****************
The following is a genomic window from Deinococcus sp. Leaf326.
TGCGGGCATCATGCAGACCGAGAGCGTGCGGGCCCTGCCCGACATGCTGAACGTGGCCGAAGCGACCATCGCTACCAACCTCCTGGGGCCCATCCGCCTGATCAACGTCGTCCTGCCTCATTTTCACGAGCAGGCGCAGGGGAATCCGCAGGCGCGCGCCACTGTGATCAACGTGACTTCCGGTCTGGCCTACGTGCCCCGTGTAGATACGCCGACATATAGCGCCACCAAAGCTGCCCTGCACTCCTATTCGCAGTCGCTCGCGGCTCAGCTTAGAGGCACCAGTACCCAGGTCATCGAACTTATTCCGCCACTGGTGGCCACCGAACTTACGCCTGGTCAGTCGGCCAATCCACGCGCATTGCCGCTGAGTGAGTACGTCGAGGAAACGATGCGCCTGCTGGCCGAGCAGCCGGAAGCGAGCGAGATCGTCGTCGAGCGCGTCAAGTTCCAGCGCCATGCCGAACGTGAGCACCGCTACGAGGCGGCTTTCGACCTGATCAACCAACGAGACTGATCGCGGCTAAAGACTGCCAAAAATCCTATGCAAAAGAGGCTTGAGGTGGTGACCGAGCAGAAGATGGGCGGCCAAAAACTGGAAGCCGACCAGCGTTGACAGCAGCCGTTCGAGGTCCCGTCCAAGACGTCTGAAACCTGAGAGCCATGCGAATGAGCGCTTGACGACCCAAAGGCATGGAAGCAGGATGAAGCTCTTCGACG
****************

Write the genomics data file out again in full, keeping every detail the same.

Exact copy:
The following is a genomic window from Deinococcus sp. Leaf326.
TGCGGGCATCATGCAGACCGAGAGCGTGCGGGCCCTGCCCGACATGCTGAACGTGGCCGAAGCGACCATCGCTACCAACCTCCTGGGGCCCATCCGCCTGATCAACGTCGTCCTGCCTCATTTTCACGAGCAGGCGCAGGGGAATCCGCAGGCGCGCGCCACTGTGATCAACGTGACTTCCGGTCTGGCCTACGTGCCCCGTGTAGATACGCCGACATATAGCGCCACCAAAGCTGCCCTGCACTCCTATTCGCAGTCGCTCGCGGCTCAGCTTAGAGGCACCAGTACCCAGGTCATCGAACTTATTCCGCCACTGGTGGCCACCGAACTTACGCCTGGTCAGTCGGCCAATCCACGCGCATTGCCGCTGAGTGAGTACGTCGAGGAAACGATGCGCCTGCTGGCCGAGCAGCCGGAAGCGAGCGAGATCGTCGTCGAGCGCGTCAAGTTCCAGCGCCATGCCGAACGTGAGCACCGCTACGAGGCGGCTTTCGACCTGATCAACCAACGAGACTGATCGCGGCTAAAGACTGCCAAAAATCCTATGCAAAAGAGGCTTGAGGTGGTGACCGAGCAGAAGATGGGCGGCCAAAAACTGGAAGCCGACCAGCGTTGACAGCAGCCGTTCGAGGTCCCGTCCAAGACGTCTGAAACCTGAGAGCCATGCGAATGAGCGCTTGACGACCCAAAGGCATGGAAGCAGGATGAAGCTCTTCGACG